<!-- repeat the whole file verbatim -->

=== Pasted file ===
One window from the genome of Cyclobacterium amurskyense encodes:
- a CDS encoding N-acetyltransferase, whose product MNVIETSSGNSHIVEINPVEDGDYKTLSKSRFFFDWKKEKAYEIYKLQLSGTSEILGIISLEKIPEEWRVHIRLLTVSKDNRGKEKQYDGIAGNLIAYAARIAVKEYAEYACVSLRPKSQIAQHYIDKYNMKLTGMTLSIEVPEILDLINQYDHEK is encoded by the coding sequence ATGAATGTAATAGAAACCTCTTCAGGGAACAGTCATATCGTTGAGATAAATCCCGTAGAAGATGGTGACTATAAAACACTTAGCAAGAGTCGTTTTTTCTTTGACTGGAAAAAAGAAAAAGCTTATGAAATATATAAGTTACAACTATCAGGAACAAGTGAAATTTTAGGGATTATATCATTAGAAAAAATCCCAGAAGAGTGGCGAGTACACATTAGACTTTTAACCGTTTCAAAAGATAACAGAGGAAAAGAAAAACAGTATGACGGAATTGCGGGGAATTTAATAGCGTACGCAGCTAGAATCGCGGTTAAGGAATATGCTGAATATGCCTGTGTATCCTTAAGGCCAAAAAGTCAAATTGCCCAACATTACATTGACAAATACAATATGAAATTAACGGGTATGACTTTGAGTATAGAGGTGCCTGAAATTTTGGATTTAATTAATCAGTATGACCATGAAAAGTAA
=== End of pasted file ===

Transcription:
One window from the genome of Cyclobacterium amurskyense encodes:
- a CDS encoding N-acetyltransferase, whose product MNVIETSSGNSHIVEINPVEDGDYKTLSKSRFFFDWKKEKAYEIYKLQLSGTSEILGIISLEKIPEEWRVHIRLLTVSKDNRGKEKQYDGIAGNLIAYAARIAVKEYAEYACVSLRPKSQIAQHYIDKYNMKLTGMTLSIEVPEILDLINQYDHEK is encoded by the coding sequence ATGAATGTAATAGAAACCTCTTCAGGGAACAGTCATATCGTTGAGATAAATCCCGTAGAAGATGGTGACTATAAAACACTTAGCAAGAGTCGTTTTTTCTTTGACTGGAAAAAAGAAAAAGCTTATGAAATATATAAGTTACAACTATCAGGAACAAGTGAAATTTTAGGGATTATATCATTAGAAAAAATCCCAGAAGAGTGGCGAGTACACATTAGACTTTTAACCGTTTCAAAAGATAACAGAGGAAAAGAAAAACAGTATGACGGAATTGCGGGGAATTTAATAGCGTACGCAGCTAGAATCGCGGTTAAGGAATATGCTGAATATGCCTGTGTATCCTTAAGGCCAAAAAGTCAAATTGCCCAACATTACATTGACAAATACAATATGAAATTAACGGGTATGACTTTGAGTATAGAGGTGCCTGAAATTTTGGATTTAATTAATCAGTATGACCATGAAAAGTAA